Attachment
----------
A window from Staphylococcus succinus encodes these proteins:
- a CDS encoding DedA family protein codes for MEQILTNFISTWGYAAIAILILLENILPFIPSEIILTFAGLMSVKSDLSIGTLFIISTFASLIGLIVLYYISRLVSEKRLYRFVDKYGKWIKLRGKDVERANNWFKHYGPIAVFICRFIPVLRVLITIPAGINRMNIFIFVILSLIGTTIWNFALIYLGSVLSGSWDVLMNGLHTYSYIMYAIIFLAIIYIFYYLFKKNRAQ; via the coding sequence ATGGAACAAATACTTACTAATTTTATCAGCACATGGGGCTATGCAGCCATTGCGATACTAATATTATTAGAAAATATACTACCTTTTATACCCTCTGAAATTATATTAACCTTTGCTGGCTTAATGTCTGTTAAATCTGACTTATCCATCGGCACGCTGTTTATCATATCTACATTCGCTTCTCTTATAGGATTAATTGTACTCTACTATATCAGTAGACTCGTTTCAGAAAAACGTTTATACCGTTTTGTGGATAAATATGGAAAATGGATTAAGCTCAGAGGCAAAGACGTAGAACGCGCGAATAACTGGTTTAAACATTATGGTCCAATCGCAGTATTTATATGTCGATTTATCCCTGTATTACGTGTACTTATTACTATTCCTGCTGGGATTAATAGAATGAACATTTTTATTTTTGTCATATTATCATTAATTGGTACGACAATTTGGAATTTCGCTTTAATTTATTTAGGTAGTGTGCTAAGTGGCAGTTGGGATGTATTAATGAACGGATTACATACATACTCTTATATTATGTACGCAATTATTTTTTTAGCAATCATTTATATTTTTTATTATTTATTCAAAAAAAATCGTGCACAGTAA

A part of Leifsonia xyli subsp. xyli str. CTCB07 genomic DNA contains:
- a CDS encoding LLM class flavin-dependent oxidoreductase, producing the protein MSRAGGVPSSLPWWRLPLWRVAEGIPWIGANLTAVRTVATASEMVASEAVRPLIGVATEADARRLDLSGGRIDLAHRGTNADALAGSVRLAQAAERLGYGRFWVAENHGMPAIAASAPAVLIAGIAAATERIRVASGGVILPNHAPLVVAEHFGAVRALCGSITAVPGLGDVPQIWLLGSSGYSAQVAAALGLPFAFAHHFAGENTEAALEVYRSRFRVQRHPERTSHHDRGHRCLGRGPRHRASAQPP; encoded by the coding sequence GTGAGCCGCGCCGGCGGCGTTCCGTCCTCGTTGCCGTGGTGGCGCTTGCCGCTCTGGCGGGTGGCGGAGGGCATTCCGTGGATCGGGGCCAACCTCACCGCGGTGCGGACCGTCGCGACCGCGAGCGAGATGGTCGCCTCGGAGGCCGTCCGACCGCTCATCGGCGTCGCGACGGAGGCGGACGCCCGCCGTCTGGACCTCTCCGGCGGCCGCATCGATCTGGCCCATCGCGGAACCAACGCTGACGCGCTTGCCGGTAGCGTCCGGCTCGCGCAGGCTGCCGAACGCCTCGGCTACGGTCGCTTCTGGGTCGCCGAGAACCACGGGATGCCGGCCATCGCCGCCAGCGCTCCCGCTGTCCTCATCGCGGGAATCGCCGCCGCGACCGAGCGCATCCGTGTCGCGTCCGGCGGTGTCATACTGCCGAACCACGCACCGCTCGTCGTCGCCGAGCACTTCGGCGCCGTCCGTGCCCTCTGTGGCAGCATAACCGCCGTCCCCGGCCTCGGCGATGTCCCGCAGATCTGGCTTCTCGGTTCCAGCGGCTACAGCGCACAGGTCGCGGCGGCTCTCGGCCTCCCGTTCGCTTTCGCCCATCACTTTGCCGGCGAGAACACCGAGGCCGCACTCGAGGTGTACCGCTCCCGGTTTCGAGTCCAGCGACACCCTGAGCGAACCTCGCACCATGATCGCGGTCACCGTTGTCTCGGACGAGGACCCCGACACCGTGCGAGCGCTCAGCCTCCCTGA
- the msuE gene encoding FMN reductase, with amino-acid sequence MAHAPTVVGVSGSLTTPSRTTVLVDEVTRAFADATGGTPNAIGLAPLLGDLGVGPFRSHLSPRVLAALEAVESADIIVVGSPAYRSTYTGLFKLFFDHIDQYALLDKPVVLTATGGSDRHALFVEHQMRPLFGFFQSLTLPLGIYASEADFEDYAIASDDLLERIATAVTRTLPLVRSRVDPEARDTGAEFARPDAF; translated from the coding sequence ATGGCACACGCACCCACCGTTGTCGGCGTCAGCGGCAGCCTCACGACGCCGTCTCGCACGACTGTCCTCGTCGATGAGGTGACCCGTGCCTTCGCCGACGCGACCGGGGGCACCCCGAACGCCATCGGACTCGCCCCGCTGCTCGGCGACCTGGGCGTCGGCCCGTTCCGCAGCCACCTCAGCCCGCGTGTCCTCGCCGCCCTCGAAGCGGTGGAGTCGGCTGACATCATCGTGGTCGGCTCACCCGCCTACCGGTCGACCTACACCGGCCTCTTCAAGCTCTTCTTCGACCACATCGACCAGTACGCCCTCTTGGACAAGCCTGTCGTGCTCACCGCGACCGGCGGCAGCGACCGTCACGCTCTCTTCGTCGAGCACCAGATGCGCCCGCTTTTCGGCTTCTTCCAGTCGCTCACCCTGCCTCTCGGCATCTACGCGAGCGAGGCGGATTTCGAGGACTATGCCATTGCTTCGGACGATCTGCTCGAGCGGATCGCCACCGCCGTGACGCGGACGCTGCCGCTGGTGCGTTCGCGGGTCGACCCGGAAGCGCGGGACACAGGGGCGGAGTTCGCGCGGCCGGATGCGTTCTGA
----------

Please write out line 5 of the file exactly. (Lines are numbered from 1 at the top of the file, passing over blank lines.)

- the msuE gene encoding FMN reductase, with amino-acid sequence MAHAPTVVGVSGSLTTPSRTTVLVDEVTRAFADATGGTPNAIGLAPLLGDLGVGPFRSHLSPRVLAALEAVESADIIVVGSPAYRSTYTGLFKLFFDHIDQYALLDKPVVLTATGGSDRHALFVEHQMRPLFGFFQSLTLPLGIYASEADFEDYAIASDDLLERIATAVTRTLPLVRSRVDPEARDTGAEFARPDAF; translated from the coding sequence ATGGCACACGCACCCACCGTTGTCGGCGTCAGCGGCAGCCTCACGACGCCGTCTCGCACGACTGTCCTCGTCGATGAGGTGACCCGTGCCTTCGCCGACGCGACCGGGGGCACCCCGAACGCCATCGGACTCGCCCCGCTGCTCGGCGACCTGGGCGTCGGCCCGTTCCGCAGCCACCTCAGCCCGCGTGTCCTCGCCGCCCTCGAAGCGGTGGAGTCGGCTGACATCATCGTGGTCGGCTCACCCGCCTACCGGTCGACCTACACCGGCCTCTTCAAGCTCTTCTTCGACCACATCGACCAGTACGCCCTCTTGGACAAGCCTGTCGTGCTCACCGCGACCGGCGGCAGCGACCGTCACGCTCTCTTCGTCGAGCACCAGATGCGCCCGCTTTTCGGCTTCTTCCAGTCGCTCACCCTGCCTCTCGGCATCTACGCGAGCGAGGCGGATTTCGAGGACTATGCCATTGCTTCGGACGATCTGCTCGAGCGGATCGCCACCGCCGTGACGCGGACGCTGCCGCTGGTGCGTTCGCGGGTCGACCCGGAAGCGCGGGACACAGGGGCGGAGTTCGCGCGGCCGGATGCGTTCTGA